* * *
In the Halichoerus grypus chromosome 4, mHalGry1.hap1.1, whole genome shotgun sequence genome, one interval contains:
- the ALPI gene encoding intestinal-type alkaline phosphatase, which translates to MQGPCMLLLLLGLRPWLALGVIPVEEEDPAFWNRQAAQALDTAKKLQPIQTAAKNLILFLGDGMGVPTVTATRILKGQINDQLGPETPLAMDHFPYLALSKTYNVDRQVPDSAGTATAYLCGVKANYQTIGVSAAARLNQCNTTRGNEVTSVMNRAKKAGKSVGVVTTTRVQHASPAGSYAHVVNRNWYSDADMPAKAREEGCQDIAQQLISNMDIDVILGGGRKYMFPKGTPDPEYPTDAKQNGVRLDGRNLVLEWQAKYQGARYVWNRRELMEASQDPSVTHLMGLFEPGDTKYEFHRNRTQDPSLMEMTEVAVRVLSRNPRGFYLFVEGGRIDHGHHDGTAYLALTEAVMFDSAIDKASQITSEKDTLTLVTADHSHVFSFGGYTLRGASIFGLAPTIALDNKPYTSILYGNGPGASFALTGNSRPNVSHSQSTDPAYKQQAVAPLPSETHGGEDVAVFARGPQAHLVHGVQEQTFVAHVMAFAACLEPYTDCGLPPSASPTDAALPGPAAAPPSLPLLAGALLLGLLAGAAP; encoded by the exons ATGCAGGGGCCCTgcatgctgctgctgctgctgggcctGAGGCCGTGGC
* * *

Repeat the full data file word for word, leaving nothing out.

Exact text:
In the Halichoerus grypus chromosome 4, mHalGry1.hap1.1, whole genome shotgun sequence genome, one interval contains:
- the ALPI gene encoding intestinal-type alkaline phosphatase, which translates to MQGPCMLLLLLGLRPWLALGVIPVEEEDPAFWNRQAAQALDTAKKLQPIQTAAKNLILFLGDGMGVPTVTATRILKGQINDQLGPETPLAMDHFPYLALSKTYNVDRQVPDSAGTATAYLCGVKANYQTIGVSAAARLNQCNTTRGNEVTSVMNRAKKAGKSVGVVTTTRVQHASPAGSYAHVVNRNWYSDADMPAKAREEGCQDIAQQLISNMDIDVILGGGRKYMFPKGTPDPEYPTDAKQNGVRLDGRNLVLEWQAKYQGARYVWNRRELMEASQDPSVTHLMGLFEPGDTKYEFHRNRTQDPSLMEMTEVAVRVLSRNPRGFYLFVEGGRIDHGHHDGTAYLALTEAVMFDSAIDKASQITSEKDTLTLVTADHSHVFSFGGYTLRGASIFGLAPTIALDNKPYTSILYGNGPGASFALTGNSRPNVSHSQSTDPAYKQQAVAPLPSETHGGEDVAVFARGPQAHLVHGVQEQTFVAHVMAFAACLEPYTDCGLPPSASPTDAALPGPAAAPPSLPLLAGALLLGLLAGAAP; encoded by the exons ATGCAGGGGCCCTgcatgctgctgctgctgctgggcctGAGGCCGTGGC